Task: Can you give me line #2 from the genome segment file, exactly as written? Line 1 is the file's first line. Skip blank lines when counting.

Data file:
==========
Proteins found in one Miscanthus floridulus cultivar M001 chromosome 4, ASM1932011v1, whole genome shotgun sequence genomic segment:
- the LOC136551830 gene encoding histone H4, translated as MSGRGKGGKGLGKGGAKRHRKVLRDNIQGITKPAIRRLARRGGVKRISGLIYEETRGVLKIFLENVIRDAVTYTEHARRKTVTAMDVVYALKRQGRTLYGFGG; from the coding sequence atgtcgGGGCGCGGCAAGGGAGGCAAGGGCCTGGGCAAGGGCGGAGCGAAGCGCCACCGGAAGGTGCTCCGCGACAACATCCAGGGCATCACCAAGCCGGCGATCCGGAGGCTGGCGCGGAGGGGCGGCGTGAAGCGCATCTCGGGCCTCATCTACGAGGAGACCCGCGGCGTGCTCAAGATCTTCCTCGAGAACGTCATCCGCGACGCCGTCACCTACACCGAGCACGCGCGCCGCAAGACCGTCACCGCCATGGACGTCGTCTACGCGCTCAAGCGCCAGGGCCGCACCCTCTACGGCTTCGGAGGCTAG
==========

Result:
- the LOC136551830 gene encoding histone H4, translated as MSGRGKGGKGLGKGGAKRHRKVLRDNIQGITKPAIRRLARRGGVKRISGLIYEETRGVLKIFLENVIRDAVTYTEHARRKTVTAMDVVYALKRQGRTLYGFGG; from the coding sequence atgtcgGGGCGCGGCAAGGGAGGCAAGGGCCTGGGCAAGGGCGGAGCGAAGCGCCACCGGAAGGTGCTCCGCGACAACATCCAGGGCATCACCAAGCCGGCGATCCGGAGGCTGGCGCGGAGGGGCGGCGTGAAGCGCATCTCGGGCCTCATCTACGAGGAGACCCGCGGCGTGCTCAAGATCTTCCTCGAGAACGTCATCCGCGACGCCGTCACCTACACCGAGCACGCGCGCCGCAAGACCGTCACCGCCATGGACGTCGTCTACGCGCTCAAGCGCCAGGGCCGCACCCTCTACGGCTTCGGAGGCTAG